Event photos by Idan Menin.
Last week, Lawrence Sher, ASC visited the historic ASC Clubhouse in Hollywood for a discussion with longtime American Cinematographer contributor Jim Hemphill about his award-winning camerawork in Joker.
The critically acclaimed project is a psychological thriller and drama that provides an origin story for the infamous DC Comics villain. Joker marks the first R-rated picture to earn $1 billion, is the highest grossing R-rated film of all time, and, in terms of budget-to-gross ratio, is the most profitable comic book–based movie.
Co-written and directed by Todd Phillips, Joker marks the sixth collaboration between Sher and Phillips. Their other collaborations include The Hangover trilogy, Due Date and War Dogs. Sher’s other credits include Garden State; I Love You, Man; The Dictator; and Godzilla: King of the Monsters.
While the filmmakers originally wanted to shoot large format on film, they eventually decided — in part due to budget considerations — on digital capture with a specific LUT crafted to look like film. Sher photographed Joker on an Arri Alexa 65 digital camera with Hasselbad Prime DNA lenses. He noted that digital intermediate colorist Jill Bogdanowicz — in close collaboration with her father, color scientist Mitch Bogdanowicz — engineered the LUT to look like the Kodak negative stock EXR 200T 5293.
Sher also explained that one of his earliest inspirations for the film was based on a conversation with Phillips about a shadow. He elaborated that they noted an individual is in charge of one’s shadow, but then asked, “What if the shadow is in charge of you?” This one thought inspired Sher to craft what he called a “manifesto” in an email to Phillips about shadow and light. Thoughts included that the titular character Arthur “becomes more of a shadow of himself” as the film progresses and that he ultimately “embraces the shadow.” As such, there are notable sequences with Arthur and his shadow, including one of Sher’s favorite shots, where Arthur’s shadow leads him while running through a tunnel.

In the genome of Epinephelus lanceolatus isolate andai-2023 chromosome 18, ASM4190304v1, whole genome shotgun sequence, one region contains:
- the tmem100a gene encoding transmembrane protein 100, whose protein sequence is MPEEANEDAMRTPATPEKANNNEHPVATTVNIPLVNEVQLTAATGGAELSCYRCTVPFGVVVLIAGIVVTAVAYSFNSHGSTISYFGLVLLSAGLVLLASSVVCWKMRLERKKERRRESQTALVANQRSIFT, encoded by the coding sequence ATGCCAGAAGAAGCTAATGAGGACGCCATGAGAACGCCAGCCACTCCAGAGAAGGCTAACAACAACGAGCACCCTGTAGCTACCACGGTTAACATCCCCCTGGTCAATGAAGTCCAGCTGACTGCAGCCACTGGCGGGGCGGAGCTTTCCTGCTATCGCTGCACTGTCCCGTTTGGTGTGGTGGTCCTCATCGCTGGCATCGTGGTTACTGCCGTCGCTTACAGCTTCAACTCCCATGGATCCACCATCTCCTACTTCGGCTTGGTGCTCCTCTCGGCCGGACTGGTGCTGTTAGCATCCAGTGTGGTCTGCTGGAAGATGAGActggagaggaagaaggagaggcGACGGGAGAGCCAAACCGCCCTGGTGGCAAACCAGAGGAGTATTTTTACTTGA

In terms of early inspirations for crafting the look, Sher shared that he used Shotdeck, which is an image database he created as a tool for himself and other entertainment professionals. The cinematographer noted that he has utilized this tool since Garden State to collect screengrabs from a range of films to serve as inspirations. He added that Shotdeck is especially useful in finding images to convey and communicate ideas with the director, production designer and other collaborators.
The cinematographer explained how the filmmakers wanted to create a “sense of loneliness [in Arthur] day after day.” To achieve this, they wanted the character to feel tiny in a wide landscape and utilized Steadicam in environments outside of Arthur’s apartment. While in the apartment, which is what Sher called the character’s “safe zone,” they used a handheld camera approach.
The discussion ended with an audience Q&A, with questions including the film's portrayal of mental illness, Sher's personal feelings toward the character of Arthur, and how to be effective collaborators. Sher noted that he thinks the most important thing a director can know is the emotional value of a given scene, and also shared that asking these questions about how to be a better collaborator is the best approach.
For his work on Joker, Sher earned the Golden Frog at Camerimage in 2019.
A multi-part video of this Clubhouse event will be made available for Friends of the ASC subscribers.